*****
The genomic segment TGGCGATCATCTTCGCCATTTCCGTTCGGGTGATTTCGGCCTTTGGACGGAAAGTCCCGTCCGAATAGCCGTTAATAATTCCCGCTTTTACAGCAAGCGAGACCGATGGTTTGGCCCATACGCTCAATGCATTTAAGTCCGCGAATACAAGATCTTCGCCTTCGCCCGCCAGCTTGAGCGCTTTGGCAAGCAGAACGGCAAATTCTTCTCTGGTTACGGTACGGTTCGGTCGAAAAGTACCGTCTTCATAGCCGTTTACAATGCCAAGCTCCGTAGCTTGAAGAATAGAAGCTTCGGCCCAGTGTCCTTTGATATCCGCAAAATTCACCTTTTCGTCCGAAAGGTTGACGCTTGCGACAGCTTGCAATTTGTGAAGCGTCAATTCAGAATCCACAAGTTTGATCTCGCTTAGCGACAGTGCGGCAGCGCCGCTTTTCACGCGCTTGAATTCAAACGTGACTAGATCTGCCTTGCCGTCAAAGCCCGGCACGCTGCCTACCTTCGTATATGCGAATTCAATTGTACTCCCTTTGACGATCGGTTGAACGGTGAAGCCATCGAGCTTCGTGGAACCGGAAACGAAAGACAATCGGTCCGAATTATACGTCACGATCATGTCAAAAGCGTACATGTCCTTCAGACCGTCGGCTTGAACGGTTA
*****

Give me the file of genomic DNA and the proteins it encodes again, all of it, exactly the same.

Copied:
The genomic segment TGGCGATCATCTTCGCCATTTCCGTTCGGGTGATTTCGGCCTTTGGACGGAAAGTCCCGTCCGAATAGCCGTTAATAATTCCCGCTTTTACAGCAAGCGAGACCGATGGTTTGGCCCATACGCTCAATGCATTTAAGTCCGCGAATACAAGATCTTCGCCTTCGCCCGCCAGCTTGAGCGCTTTGGCAAGCAGAACGGCAAATTCTTCTCTGGTTACGGTACGGTTCGGTCGAAAAGTACCGTCTTCATAGCCGTTTACAATGCCAAGCTCCGTAGCTTGAAGAATAGAAGCTTCGGCCCAGTGTCCTTTGATATCCGCAAAATTCACCTTTTCGTCCGAAAGGTTGACGCTTGCGACAGCTTGCAATTTGTGAAGCGTCAATTCAGAATCCACAAGTTTGATCTCGCTTAGCGACAGTGCGGCAGCGCCGCTTTTCACGCGCTTGAATTCAAACGTGACTAGATCTGCCTTGCCGTCAAAGCCCGGCACGCTGCCTACCTTCGTATATGCGAATTCAATTGTACTCCCTTTGACGATCGGTTGAACGGTGAAGCCATCGAGCTTCGTGGAACCGGAAACGAAAGACAATCGGTCCGAATTATACGTCACGATCATGTCAAAAGCGTACATGTCCTTCAGACCGTCGGCTTGAACGGTTA